By Jack Z. Smith
Fort Worth Star-Telegram
FORT WORTH _ U.S. oil production has sunk to a 35-year low.
Crude prices have cascaded below levels of six years ago, and a fractious Organization of Petroleum Exporting Countries is threatening to send prices plunging further.
The giant American oil companies are shedding domestic properties and devoting ever-larger percentages of their drilling budgets to foreign exploration.
Amid this troubled industry environment, Texland Petroleum of Fort Worth epitomizes the opportunities still available in the United States to small oil companies with a sharply focused strategy.
"We're absolutely in the right business," insisted R.J. "Bob" Schumacher, the relentlessly upbeat president of Texland, an 80-employee company that this year expects to post revenues exceeding $30 million.
Schumacher, 64, says he can now drill a west Texas well for $275,000 _ nearly 40 percent less than the $450,000 it cost him to drill the same well a dozen years ago in the oil boom year of 1981.
And with Big Oil selling many of its domestic petroleum properties, Little Oil is gaining access to promising drilling leases it never before had a crack at, Schumacher said.
As an example, he cites Texland's recently announced agreement with oil giant Unocal Corp. of Los Angeles, whose $9 billion in annual revenues make it roughly 300 times the size of Texland.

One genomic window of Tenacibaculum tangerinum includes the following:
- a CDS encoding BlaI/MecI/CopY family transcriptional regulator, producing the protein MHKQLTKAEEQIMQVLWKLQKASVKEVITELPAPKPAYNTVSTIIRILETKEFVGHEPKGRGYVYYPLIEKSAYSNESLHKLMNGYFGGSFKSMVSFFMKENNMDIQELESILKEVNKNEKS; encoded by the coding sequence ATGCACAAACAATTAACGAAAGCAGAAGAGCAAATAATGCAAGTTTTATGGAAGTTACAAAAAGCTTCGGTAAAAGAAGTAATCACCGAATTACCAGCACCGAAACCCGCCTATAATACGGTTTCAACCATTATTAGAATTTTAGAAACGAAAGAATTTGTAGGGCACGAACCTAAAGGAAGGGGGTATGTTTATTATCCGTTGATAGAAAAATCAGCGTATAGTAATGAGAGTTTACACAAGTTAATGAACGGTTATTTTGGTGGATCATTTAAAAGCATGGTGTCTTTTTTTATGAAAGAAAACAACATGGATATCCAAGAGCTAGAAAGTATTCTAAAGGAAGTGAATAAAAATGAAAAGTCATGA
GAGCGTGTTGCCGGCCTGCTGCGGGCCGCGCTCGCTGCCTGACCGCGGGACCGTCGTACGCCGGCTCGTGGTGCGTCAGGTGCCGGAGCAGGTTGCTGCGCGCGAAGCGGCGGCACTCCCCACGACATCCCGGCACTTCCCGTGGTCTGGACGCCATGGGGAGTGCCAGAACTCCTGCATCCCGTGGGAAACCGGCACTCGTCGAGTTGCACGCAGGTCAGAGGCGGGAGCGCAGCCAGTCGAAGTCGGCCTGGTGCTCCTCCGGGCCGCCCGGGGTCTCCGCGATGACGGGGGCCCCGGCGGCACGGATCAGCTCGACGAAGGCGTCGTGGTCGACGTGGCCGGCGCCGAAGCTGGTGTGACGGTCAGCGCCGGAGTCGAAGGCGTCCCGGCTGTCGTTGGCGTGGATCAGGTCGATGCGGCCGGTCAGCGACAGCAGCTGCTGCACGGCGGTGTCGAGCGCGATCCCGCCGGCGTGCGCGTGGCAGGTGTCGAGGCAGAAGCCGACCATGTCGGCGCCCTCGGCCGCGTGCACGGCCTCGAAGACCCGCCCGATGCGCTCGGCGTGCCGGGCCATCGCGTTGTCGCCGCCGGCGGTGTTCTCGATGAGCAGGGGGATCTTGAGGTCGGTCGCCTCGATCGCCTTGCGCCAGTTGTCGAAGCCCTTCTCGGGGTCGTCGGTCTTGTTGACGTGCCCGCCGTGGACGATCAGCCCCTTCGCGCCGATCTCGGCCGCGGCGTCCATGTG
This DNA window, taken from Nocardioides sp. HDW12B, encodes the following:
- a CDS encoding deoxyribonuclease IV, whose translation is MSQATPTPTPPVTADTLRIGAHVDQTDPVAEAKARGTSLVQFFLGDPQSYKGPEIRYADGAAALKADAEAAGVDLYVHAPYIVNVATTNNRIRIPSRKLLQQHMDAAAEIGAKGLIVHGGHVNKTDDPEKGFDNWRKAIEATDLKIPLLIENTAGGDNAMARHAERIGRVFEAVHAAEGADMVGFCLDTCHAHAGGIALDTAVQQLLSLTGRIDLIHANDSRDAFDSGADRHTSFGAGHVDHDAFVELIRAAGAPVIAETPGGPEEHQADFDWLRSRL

Under the agreement, Texland has gained the right to explore for oil on Unocal leases in a 5,500-square-mile area that spans eight counties in the oil-sated Permian Basin of west Texas.
The deal is particularly appealing to Texland because the leases are in the Lubbock area and westward, where Texland has the bulk of its existing oil production, geological expertise and longstanding relationships with oilfield service companies.
In addition, the deal gives Texland access to reams of highly detailed seismic data that was collected by Unocal in an extensive study performed over a four-year period. The data will help Texland pinpoint likely locations of oil deposits and determine where to drill most effectively.
Under the agreement, Texland gained the drilling rights and seismic data in exchange for agreeing to drill at least 25 exploratory wells in the area over the next five years. Unocal will receive 2 to 6 percent of production revenues from any successful wells that Texland drills, Schumacher said.
Jerry Namy, a geologist who is Texland's executive vice president for exploration, says the Unocal pact offers Texland the potential to double its proven oil reserves from 26 million barrels to more than 50 million barrels within five years.
With major oil companies such as Unocal scaling back U.S. exploration in search of bigger drilling targets overseas, "there are some tremendous opportunities" for smaller companies such as Texland, Namy said.
The smaller companies can operate domestic oil properties more profitably because they have substantially lower overhead costs, Namy said.
As a keystone of its strategy, Texland confines itself almost solely to the north rim of the Permian Basin, where the company's geologists and petroleum engineers have become intimately acquainted with the nuances of the basin's complex oil reservoirs. …